So you’ve been practicing the Force for a while now and you still can’t manage to make that can of Pringles float across the room to you. No problem – science has you covered. A group of Australian researchers recently moved particles five feet through the air with nothing more than light. To be more accurate, the tractor beam is a hollow laser beam. Devices like this have been in use for years already, though on a smaller scale. The small beams are called optical tweezers and they can only move super-tiny objects like bacteria over very small distances.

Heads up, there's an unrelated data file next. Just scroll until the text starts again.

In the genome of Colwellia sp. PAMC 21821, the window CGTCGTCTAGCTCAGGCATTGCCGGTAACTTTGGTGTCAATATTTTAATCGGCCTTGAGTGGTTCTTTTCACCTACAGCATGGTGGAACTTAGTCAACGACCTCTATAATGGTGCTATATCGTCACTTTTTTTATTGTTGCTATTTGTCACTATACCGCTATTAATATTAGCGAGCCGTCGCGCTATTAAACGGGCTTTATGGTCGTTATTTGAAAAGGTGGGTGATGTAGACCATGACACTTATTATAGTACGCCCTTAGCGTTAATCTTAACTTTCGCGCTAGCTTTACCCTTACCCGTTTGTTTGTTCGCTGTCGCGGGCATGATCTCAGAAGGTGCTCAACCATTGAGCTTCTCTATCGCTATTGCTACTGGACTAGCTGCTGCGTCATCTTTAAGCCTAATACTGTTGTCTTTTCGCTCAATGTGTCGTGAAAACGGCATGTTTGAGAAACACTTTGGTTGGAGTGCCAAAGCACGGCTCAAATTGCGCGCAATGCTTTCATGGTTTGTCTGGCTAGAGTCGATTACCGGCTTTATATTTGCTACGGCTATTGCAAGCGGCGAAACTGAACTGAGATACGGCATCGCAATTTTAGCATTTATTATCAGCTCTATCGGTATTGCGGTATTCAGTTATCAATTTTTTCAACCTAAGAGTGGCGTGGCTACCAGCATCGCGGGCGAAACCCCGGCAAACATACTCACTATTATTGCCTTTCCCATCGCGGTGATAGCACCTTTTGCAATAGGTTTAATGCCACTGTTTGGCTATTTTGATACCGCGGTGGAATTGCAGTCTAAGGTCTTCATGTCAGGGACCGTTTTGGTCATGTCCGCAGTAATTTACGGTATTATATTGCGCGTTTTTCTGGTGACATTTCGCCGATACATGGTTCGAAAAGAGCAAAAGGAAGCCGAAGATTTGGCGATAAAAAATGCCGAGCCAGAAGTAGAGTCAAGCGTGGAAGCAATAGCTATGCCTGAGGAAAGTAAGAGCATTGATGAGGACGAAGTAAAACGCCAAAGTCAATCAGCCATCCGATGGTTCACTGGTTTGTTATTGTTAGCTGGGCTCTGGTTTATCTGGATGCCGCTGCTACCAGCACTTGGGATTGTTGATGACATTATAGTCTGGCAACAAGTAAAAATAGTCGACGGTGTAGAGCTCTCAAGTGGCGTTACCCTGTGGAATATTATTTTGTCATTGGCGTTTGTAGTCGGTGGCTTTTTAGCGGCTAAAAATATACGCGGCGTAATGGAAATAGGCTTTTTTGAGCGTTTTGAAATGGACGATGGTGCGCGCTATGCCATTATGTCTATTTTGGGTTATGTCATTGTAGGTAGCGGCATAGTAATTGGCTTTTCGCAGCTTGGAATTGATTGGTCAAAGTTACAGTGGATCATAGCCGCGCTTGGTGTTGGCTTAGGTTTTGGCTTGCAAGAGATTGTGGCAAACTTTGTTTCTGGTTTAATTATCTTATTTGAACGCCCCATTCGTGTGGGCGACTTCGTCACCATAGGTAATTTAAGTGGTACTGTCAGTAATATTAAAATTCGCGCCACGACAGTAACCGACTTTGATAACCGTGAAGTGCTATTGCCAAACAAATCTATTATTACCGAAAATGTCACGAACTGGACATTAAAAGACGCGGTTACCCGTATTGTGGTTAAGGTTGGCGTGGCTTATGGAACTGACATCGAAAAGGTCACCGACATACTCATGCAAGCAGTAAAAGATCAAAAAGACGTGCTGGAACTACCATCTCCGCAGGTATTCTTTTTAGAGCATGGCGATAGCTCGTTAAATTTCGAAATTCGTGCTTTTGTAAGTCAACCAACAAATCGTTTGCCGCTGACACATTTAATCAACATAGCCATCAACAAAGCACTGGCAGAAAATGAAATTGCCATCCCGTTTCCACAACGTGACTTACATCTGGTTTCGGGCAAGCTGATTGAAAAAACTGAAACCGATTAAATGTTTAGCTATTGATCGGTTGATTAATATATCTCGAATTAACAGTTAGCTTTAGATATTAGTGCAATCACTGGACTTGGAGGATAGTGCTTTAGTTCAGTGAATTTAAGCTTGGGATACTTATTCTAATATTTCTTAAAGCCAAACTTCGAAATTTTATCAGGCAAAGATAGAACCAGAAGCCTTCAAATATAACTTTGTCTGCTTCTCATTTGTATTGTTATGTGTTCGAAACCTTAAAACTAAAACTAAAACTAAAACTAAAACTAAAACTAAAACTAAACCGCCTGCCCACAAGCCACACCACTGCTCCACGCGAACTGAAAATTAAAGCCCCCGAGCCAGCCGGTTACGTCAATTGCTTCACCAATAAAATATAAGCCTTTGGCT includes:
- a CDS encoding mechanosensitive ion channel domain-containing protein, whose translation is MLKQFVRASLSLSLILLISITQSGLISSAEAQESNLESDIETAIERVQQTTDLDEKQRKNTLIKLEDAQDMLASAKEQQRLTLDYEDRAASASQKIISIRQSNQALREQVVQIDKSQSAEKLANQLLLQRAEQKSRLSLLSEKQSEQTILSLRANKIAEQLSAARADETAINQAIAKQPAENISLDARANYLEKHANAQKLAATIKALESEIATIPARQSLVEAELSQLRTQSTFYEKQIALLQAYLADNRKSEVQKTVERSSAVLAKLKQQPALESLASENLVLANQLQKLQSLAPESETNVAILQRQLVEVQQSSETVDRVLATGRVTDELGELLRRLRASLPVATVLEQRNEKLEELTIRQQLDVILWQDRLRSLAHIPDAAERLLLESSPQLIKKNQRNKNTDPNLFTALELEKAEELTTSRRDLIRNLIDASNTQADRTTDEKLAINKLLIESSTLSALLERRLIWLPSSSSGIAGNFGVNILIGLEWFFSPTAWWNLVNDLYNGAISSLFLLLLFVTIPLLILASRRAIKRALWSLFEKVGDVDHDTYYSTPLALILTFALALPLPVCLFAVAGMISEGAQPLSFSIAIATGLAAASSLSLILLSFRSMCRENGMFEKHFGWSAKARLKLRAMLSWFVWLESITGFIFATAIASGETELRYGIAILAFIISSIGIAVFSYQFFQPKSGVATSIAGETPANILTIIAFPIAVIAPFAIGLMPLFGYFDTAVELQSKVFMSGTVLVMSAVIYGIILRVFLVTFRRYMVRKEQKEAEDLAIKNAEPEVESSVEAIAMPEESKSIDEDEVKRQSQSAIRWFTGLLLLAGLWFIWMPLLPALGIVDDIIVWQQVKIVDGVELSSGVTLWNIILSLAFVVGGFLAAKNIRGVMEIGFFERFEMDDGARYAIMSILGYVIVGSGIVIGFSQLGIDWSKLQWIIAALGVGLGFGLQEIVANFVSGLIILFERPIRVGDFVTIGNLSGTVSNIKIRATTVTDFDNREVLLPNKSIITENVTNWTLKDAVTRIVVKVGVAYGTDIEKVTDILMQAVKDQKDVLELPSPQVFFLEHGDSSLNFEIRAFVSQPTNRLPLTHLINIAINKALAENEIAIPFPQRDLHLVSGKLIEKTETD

The tractor beam works by shining a hollow laser beam at an object and using natural temperature fluctuations to move the target item around. The laser’s brightness can be adjusted to alter the speed and direction of the movement. According to the team, moving items longer distances with the laser tractor beam is not only possible – it’s inevitable. The small distance involved in this particular experiment was less a reflection of the power of the beam and more a result of the small table the team used for the test. We’re hoping that a home version will be released soon: there’s a delicious-looking grape soda way over there in the kitchen.